“Rock, Paper, Scissors”

As one of four kids my life was filled with repeated claims of “it’s not fair,” “you always go first,” and “it’s my turn.” We ended up with several methods of solving these minor disputes by ourselves. Our parents were steadfastly uninterested in the debates.

“Rock, paper, scissors” was usually played by two of us for the best two out of three. (Unless the loser insisted that what they really meant was best three out of five.) Rock(clenched fist) smashes scissors. Paper(flat hand) covers rock. Scissors(two extended fingers) cuts paper. I would like to say that this ended the disagreement. However, there seemed to be new complaints such as “how come you always choose rocks?” Irrational I know, but the loser had to think of some way to confuse the results. (Here I consciously avoid present political parallels.)

Coin tosses were another decision maker. I still was regularly tricked by my brother’s quick “heads I win, tails you lose.” As I watch my grandchildren use the coin toss to settle questions that old phrase still hangs on. And a new complaint is added to the list: “that coin only has heads!” (My brother did buy such a penny at the novelty store we both loved.)

Finally we used “eeny meeny miny moe.” In the mid-1950’s our family was considered progressive because we said “catch a tiger by the toe,” instead of the much more commonly used racial slur. It never occurred to me to figure out who should go first in this rhyme. It took 60 years to learn from my young granddaughter that where you start determines who wins. I’m glad we didn’t know that as kids. We would have had yet another round of : “you always go first.”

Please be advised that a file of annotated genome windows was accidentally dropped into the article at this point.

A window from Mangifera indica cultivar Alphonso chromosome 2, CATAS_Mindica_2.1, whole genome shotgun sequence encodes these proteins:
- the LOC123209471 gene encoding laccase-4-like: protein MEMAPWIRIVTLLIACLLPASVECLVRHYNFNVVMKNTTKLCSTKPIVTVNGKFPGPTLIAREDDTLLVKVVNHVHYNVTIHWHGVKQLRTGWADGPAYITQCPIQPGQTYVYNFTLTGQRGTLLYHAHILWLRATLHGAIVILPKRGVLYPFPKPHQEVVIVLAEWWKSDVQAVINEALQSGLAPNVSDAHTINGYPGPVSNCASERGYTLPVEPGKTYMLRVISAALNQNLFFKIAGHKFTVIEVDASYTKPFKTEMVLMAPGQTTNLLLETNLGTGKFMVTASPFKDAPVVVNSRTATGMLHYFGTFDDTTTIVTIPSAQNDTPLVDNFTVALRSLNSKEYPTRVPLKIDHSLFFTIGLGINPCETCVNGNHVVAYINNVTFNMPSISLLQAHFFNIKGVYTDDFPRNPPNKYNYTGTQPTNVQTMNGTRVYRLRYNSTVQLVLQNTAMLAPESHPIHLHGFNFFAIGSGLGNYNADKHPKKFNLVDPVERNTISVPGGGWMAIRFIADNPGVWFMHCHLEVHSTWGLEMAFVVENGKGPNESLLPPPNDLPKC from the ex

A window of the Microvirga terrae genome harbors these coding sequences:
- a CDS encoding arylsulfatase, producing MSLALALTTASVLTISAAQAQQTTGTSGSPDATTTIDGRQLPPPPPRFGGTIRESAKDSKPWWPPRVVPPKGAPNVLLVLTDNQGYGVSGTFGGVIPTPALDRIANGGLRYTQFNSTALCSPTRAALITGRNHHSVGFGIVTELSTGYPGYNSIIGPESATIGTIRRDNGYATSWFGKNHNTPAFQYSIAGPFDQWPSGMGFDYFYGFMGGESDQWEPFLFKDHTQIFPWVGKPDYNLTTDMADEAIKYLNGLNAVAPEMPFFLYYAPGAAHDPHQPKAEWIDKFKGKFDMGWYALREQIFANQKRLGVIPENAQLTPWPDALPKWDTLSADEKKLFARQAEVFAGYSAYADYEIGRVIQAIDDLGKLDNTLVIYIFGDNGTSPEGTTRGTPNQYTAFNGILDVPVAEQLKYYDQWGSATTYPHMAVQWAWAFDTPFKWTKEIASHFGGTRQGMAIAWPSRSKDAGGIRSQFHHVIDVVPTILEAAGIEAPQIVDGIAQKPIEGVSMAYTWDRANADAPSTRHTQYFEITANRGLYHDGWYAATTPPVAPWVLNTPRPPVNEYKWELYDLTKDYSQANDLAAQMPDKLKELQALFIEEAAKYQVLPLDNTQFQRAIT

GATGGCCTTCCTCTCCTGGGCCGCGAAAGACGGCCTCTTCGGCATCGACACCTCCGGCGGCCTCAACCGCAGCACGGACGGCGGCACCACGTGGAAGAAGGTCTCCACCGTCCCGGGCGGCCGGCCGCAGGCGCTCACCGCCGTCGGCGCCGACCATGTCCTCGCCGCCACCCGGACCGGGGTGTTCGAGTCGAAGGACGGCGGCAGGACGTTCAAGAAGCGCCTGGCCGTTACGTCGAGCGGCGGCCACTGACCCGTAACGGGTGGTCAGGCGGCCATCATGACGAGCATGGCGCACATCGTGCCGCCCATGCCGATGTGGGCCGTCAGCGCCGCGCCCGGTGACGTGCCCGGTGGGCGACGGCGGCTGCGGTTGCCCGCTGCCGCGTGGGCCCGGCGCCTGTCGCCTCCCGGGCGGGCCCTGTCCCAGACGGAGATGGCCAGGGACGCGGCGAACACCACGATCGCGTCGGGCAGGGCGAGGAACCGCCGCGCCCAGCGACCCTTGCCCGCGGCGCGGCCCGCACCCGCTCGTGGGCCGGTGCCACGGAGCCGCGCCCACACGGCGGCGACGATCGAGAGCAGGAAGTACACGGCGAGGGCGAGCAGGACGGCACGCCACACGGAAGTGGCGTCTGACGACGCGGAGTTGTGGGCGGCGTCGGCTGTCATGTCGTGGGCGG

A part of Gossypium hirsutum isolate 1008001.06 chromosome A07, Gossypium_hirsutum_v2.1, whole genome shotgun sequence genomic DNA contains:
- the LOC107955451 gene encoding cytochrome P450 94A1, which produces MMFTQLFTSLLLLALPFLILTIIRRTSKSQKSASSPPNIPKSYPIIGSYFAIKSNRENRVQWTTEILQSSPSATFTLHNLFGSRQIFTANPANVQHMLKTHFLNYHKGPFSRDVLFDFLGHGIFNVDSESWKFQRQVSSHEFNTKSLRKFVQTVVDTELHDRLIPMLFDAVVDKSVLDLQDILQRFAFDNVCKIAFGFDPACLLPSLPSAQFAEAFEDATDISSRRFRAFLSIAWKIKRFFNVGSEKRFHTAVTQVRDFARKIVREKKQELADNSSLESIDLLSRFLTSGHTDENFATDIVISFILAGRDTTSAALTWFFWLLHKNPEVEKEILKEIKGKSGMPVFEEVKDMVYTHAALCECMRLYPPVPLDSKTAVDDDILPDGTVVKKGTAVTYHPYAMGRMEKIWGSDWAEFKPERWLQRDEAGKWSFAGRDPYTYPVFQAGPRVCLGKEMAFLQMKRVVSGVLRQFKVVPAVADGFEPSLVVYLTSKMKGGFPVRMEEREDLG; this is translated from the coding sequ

I would love to know any other ways you resolved issues of fairness when you were a kid. Violence not included!

21 thoughts on ““Rock, Paper, Scissors”

  1. Fun post, Elizabeth. Part of teaching elementary school was teaching kids methods to settle the inevitable disputes. Rock, paper, scissors settled a lot of disagreements. As you point out, even what seem like full-proof methods still can cause controversy. Some kids weren’t obvious on their choice, and rock became paper a bit late on the scene.

    We had a form of eeny meeny miny moe that went, “bubble gum, bubble gum in the dish, how many pieces do you wish?” Math always fascinated me from an early age and I learned how to rig the results based on how many pieces of bubble gum to ask for. 😊


  2. Eeny meeny miny moe is actually possibly Celtic… it’s something I’ve just read about in The History of Ancient Britain (it might be in the Melvyn Bragg book The Adventures of English, too). In Cumbria they still use yan, tan, tethera, methera (or something), which has its roots in eeny, meeny…


  3. I was an only child, so most of that stuff never featured in my childhood. But when it came to picking sides in a game, or sport, the biggest, toughest boy normally took charge, and did not allow any arguments.
    Best wishes, Pete.


  4. A trick my mother tried (unsuccessfully) on long car trips was to offer a dime to whichever of us three kids could stay quiet the longest. Nobody won as we all couldn’t keep quiet for even two miles. because everyone had to GO FIRST. 😂


  5. We called ‘dibs’ for things like the window seat in the car. We also used ‘cootie catchers‘ (although I am sure we did not call them that). We also arm wrestled and leg wrestled. Fun post, Elizabeth.


  6. Wonderful post and memories, Elizabeth. We played “One Potato” with everyone having two fists up. This was popular because two fists gave you a second chance. We also drew straws.


    1. We tried the straw drawing but found ways to cheat. We would put the shortest straw a little above the others which tricked the little ones into picking it.(I am rediscovering the mean side of our interactions. Agh.)

      Liked by 1 person

  7. We never did rock-paper-scissors in my home but relied heavily on ‘eeny meeny miny mo’ as well asone potato two potato.’ Reminds me that my mom sometimes used cards for getting things done on a Saturday. The loser of a round cards – maybe crazy-8’s – would have to draw from a jar of chores. Works pretty good with a big family. 🙂


  8. My sisters and I often fought over who got the biggest piece of something – pie, cake, etc. Mom came up with an ingenious way to settle the fight. One of us would get the knife and be told to cut the piece in half, then the other kid would get first choice. Those pieces would be SOOO equal in size!


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